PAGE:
Nonsense syllable speech materials are often used when investigating speech perception in quiet and under adverse conditions. The main advantage of using nonsense syllables over words and sentences is that the acoustic as well as the linguistic context is minimal. This paper presents three anechoic recordings of 13 male and 13 female native talkers of Danish each speaking 65 nonsense syllables repeated three times with the neutral intonation contour for Danish (in total 15210 syllables). The authors compared and ranked groups of three recordings. These three recording had the same talker and had identical phonetic content. The syllables were ranked according to the general “appropriateness” and consistency, i.e., prototypical production of the consonant-vowel (CV) with respect to applicability in speech perceptual studies. The results were compared to results of an automatic method based on acoustic measures. The two novel ideas are 1) to devise an automated method for evaluating “appropriateness” of CVs and 2) to develop a Danish CV-material annotated with an objective measure of “appropriateness” for each recorded CV. The latter would potentially render more CV’s appropriate for perceptual studies. Moreover, objective evaluation would make it possible to examine any perceptual effects of variability in CV production (for example how susceptible different renderings by the same talker of CV’s are to background noise). To the knowledge of the authors, no such material has yet been published for any language.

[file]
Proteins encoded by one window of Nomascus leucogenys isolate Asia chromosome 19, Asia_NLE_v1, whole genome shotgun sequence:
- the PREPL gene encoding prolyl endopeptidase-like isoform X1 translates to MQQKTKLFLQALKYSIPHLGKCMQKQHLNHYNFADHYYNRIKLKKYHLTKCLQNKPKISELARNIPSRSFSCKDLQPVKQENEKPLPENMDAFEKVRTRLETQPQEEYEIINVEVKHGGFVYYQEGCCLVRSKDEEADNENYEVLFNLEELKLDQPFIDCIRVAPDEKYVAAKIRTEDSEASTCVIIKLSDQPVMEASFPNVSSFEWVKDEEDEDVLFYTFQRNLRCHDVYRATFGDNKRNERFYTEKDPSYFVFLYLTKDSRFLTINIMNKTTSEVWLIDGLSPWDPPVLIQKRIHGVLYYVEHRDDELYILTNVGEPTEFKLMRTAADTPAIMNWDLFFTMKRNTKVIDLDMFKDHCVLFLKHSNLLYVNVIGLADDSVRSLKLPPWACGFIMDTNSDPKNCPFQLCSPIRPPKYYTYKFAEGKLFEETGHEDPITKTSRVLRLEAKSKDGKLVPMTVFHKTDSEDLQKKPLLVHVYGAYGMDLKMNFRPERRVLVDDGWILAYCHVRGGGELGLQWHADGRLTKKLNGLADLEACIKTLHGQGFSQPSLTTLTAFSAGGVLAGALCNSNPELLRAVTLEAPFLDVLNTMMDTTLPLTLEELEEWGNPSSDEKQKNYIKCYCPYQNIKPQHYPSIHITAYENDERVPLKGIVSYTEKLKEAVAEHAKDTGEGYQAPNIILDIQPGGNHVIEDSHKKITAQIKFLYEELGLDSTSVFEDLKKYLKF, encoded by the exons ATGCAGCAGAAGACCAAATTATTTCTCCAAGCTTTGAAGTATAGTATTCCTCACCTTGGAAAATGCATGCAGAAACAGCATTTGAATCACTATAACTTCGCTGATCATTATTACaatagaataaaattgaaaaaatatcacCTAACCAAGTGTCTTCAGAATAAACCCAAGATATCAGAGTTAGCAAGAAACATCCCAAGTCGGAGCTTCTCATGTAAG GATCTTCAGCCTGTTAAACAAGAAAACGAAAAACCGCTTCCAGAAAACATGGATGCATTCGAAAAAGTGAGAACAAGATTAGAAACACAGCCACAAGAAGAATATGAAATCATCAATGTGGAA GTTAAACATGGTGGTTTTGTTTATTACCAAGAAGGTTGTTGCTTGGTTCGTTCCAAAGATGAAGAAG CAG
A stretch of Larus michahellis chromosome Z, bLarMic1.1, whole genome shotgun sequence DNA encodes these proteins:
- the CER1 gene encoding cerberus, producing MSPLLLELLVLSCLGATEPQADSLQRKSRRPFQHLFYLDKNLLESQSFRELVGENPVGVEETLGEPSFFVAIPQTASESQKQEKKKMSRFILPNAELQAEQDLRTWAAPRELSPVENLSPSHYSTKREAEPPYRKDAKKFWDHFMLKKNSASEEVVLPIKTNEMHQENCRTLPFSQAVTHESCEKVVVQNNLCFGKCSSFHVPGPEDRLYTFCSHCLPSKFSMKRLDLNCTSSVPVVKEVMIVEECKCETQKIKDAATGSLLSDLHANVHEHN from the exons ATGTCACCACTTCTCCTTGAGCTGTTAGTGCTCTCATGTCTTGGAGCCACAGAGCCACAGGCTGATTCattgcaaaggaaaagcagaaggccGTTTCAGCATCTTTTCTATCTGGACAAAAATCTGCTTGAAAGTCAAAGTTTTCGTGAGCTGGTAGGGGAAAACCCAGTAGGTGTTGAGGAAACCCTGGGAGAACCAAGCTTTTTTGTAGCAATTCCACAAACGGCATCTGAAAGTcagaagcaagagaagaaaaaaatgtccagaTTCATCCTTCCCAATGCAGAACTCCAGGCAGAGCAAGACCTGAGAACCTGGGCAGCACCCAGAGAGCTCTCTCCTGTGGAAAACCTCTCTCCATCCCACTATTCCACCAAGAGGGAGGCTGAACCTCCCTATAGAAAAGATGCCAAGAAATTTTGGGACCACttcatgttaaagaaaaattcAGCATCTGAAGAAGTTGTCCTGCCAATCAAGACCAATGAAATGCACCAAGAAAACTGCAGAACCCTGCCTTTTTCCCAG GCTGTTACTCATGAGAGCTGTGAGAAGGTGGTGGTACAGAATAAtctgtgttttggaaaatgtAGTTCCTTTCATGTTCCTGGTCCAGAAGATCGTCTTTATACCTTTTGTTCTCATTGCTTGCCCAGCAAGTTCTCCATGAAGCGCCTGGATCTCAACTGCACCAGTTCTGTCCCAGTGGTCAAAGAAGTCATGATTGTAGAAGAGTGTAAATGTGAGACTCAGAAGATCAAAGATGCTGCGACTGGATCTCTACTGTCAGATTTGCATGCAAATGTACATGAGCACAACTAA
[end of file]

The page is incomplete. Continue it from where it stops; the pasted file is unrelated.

|Title of host publication||Proceedings of Forum Acusticum 2011|
|Publication status||Published - 2011|
|Event||Forum Acusticum 2011 - Aalborg, Denmark|
Duration: 26 Jun 2011 → 1 Jul 2011
|Conference||Forum Acusticum 2011|
|Period||26/06/2011 → 01/07/2011|